I had spent most of yesterday finishing up a reorganization/clean up of the garage. It was the kind of job that gets started the day before because I couldn’t find an attachment for a blower. I start digging through the pile of tools and unused hardware from some unfinished job only to find a thermometer that I had intended to mount in the greenhouse last month. Then I rediscover the J-clips I bought and had intended to use in a fix of the deer netting around the garden.

So I head out to the greenhouse to mount the thermometer with my cordless drill only to realize after walking out to the site that I had the wrong bit. Back to the workbench to search the drawer that contains the bit tips. After digging through all the loose drill bits, paddle bits, drywall bits and all the sleeves and nice little organizer boxes that floated on top of all their loose former tenants, I found the proper tip for the quick change driver. Since I was there I started to replace all the bits into their homes. Vacuum out all the saw dust, loose staples and mouse turds from the bottom of the drawer. On to the next drawer.

About two hours later I finally made it to the greenhouse to mount the thermometer.

I divided up a bunch of anise that had overwintered in the greenhouse and dropped tons of seed. Seedlings littered one end of a bed. The bees really loved this plants clusters of purple flower heads.
This incubator was a freebie we picked up months ago. I had no idea if it worked until I started cleaning the darn garage. It had become a shelf of sorts. A platform for more crap to accumulate on.
After running the unit for 24 hours, to determine if it would hold the proper temperature to incubate eggs, I loaded it up with a dozen to see how we do.

Fixed the deer netting, placed some cedar posts to run wire between for trellis of blackberries and grapevines. Installed some screen on the greenhouse ends and replaced the disintegrating plastic on the same ends.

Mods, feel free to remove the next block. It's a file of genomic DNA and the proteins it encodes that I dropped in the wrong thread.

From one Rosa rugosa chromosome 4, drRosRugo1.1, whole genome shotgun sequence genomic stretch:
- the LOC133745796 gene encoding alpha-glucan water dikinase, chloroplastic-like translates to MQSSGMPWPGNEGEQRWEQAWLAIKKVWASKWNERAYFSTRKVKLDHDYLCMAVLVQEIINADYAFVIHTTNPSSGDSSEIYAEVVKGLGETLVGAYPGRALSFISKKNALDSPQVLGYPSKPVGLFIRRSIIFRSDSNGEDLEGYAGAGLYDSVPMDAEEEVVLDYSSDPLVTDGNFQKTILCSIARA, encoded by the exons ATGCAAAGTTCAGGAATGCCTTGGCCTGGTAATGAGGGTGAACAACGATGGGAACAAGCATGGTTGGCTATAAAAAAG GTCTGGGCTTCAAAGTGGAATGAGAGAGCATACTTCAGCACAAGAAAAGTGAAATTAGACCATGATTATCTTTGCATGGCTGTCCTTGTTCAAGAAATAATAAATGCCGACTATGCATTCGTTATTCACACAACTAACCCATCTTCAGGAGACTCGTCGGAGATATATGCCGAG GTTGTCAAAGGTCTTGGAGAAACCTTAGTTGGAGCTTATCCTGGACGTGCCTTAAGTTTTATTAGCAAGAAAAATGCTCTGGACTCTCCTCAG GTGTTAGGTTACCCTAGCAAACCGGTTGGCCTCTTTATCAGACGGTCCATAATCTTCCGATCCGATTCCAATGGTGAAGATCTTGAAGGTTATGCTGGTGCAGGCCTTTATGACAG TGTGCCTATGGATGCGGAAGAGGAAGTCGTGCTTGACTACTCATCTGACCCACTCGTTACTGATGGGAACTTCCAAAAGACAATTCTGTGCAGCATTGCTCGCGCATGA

Finally I drilled all the birdhouse gourds that had been curing since last fall. A core saw does a great job of making a neat and clean hole that is just the right size to remove the seed and residual trash from the interior. I had bagged up some seed for Ron but we forgot them as we were digging starts from around the house.



  1. Ron said,

    April 2, 2009 at 9:53 PM

    Crap! I knew I’d forget something (I always do :))Your garage is so neat… I aspire to that. 🙂 Your projects and experiments, and your perspective are so interesting Woody. There aren’t a whole lot of people in the world willing to share their uncertainty, their unfinished projects. I love you man. *sniff* :)That incubator is cool, I hope you guys get some hatchlings out of it. I’m looking forward to that experiment, when we get to it, too.Ron

  2. Kush said,

    April 3, 2009 at 4:52 AM

    Love the biohazard sticker on the incubator. Where did you acquire the incubator? I have some eggs hopefully on their way to hatching in a homemade incubator and need to candle them soon to see if they are doing ok.Kush

  3. Woody said,

    April 3, 2009 at 4:58 AM

    I’ll mail the seed to you.Two days and dumping out the shop vac three times the damn garage should be neat! Thanks for the kind words…I was showing ya the unfinished stuff hoping you would volunteer to finish them..peace

  4. Woody said,

    April 3, 2009 at 5:04 AM

    Kush…the incubator came from a hospital laboratory. Was told that they were unable to keep it calibrated/certified so they went digital. peace

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